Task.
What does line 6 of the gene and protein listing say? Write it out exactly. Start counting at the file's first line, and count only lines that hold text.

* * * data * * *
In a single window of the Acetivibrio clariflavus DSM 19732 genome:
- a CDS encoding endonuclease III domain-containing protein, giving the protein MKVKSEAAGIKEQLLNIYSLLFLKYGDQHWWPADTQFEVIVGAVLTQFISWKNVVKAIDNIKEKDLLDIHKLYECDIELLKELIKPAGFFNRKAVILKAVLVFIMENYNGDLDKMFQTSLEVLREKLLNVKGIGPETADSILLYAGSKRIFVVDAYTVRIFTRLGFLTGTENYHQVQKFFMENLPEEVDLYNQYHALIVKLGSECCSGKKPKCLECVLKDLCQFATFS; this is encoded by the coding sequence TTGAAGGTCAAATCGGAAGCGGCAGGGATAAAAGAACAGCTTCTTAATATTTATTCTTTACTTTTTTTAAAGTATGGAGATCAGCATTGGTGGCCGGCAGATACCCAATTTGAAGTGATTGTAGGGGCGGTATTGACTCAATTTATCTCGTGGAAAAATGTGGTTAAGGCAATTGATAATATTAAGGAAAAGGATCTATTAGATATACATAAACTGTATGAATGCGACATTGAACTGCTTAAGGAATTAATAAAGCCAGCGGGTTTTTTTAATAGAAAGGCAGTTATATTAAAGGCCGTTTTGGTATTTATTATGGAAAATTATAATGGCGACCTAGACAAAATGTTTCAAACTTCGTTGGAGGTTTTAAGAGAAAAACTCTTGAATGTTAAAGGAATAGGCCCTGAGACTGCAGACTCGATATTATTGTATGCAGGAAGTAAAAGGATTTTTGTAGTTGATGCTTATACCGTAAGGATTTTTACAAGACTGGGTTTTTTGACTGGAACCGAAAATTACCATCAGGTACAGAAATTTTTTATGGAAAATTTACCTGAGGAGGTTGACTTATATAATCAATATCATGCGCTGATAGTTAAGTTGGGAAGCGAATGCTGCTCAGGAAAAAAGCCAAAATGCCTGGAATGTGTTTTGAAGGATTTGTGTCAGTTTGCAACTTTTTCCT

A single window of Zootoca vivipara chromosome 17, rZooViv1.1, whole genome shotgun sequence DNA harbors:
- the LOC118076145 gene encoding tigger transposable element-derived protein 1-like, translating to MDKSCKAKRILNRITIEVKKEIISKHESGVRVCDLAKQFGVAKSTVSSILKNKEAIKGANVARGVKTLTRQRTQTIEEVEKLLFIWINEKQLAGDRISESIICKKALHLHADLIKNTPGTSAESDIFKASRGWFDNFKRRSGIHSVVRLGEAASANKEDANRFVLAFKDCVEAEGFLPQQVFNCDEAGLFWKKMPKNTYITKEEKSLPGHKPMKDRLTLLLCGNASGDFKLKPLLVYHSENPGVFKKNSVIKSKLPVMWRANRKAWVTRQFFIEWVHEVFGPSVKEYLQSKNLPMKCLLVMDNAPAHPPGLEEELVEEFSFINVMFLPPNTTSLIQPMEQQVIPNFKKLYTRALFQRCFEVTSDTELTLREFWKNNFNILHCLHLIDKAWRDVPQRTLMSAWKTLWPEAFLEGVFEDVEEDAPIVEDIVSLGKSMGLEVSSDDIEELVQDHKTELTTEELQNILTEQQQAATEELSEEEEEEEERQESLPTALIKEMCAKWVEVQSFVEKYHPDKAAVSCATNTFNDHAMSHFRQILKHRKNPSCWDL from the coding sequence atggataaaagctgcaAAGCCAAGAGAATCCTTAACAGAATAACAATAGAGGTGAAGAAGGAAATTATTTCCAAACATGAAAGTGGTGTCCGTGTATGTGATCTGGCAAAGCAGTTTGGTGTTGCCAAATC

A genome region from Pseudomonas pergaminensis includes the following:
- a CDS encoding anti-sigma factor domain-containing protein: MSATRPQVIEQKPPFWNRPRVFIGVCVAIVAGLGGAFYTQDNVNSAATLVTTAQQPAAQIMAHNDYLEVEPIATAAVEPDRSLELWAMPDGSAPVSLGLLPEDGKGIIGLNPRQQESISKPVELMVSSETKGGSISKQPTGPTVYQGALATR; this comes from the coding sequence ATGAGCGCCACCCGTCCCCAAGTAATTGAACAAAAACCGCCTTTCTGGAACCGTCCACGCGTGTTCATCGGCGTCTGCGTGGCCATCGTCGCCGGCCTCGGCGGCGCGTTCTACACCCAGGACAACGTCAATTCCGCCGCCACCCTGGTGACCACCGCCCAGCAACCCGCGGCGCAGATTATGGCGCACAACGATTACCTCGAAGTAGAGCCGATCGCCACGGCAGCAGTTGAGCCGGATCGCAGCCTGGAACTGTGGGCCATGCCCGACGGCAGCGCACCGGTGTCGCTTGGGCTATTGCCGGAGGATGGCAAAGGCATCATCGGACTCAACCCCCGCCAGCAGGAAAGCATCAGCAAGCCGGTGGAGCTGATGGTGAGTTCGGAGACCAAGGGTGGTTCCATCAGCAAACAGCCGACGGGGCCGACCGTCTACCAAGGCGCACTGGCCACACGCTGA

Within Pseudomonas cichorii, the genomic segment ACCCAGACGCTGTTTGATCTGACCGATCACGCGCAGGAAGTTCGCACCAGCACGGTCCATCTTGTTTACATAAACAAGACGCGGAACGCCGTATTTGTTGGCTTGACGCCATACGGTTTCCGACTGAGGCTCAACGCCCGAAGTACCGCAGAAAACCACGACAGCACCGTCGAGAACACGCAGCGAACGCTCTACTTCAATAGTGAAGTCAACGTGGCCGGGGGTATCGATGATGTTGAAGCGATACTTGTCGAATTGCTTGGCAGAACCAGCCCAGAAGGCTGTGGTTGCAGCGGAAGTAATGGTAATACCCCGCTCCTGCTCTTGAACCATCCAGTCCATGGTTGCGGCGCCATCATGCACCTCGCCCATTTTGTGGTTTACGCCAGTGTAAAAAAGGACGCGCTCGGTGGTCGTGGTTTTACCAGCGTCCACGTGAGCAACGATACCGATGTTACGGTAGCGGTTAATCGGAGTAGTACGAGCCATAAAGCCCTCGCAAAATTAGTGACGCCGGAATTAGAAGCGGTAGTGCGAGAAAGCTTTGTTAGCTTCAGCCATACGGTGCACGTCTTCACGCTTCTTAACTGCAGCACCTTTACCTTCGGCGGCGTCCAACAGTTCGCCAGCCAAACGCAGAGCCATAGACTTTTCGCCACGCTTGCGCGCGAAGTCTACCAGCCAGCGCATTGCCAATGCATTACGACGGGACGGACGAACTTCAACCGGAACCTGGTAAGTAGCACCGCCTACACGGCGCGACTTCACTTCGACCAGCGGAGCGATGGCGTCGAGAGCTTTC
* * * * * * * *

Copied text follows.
- a CDS encoding anti-sigma factor domain-containing protein: MSATRPQVIEQKPPFWNRPRVFIGVCVAIVAGLGGAFYTQDNVNSAATLVTTAQQPAAQIMAHNDYLEVEPIATAAVEPDRSLELWAMPDGSAPVSLGLLPEDGKGIIGLNPRQQESISKPVELMVSSETKGGSISKQPTGPTVYQGALATR; this comes from the coding sequence ATGAGCGCCACCCGTCCCCAAGTAATTGAACAAAAACCGCCTTTCTGGAACCGTCCACGCGTGTTCATCGGCGTCTGCGTGGCCATCGTCGCCGGCCTCGGCGGCGCGTTCTACACCCAGGACAACGTCAATTCCGCCGCCACCCTGGTGACCACCGCCCAGCAACCCGCGGCGCAGATTATGGCGCACAACGATTACCTCGAAGTAGAGCCGATCGCCACGGCAGCAGTTGAGCCGGATCGCAGCCTGGAACTGTGGGCCATGCCCGACGGCAGCGCACCGGTGTCGCTTGGGCTATTGCCGGAGGATGGCAAAGGCATCATCGGACTCAACCCCCGCCAGCAGGAAAGCATCAGCAAGCCGGTGGAGCTGATGGTGAGTTCGGAGACCAAGGGTGGTTCCATCAGCAAACAGCCGACGGGGCCGACCGTCTACCAAGGCGCACTGGCCACACGCTGA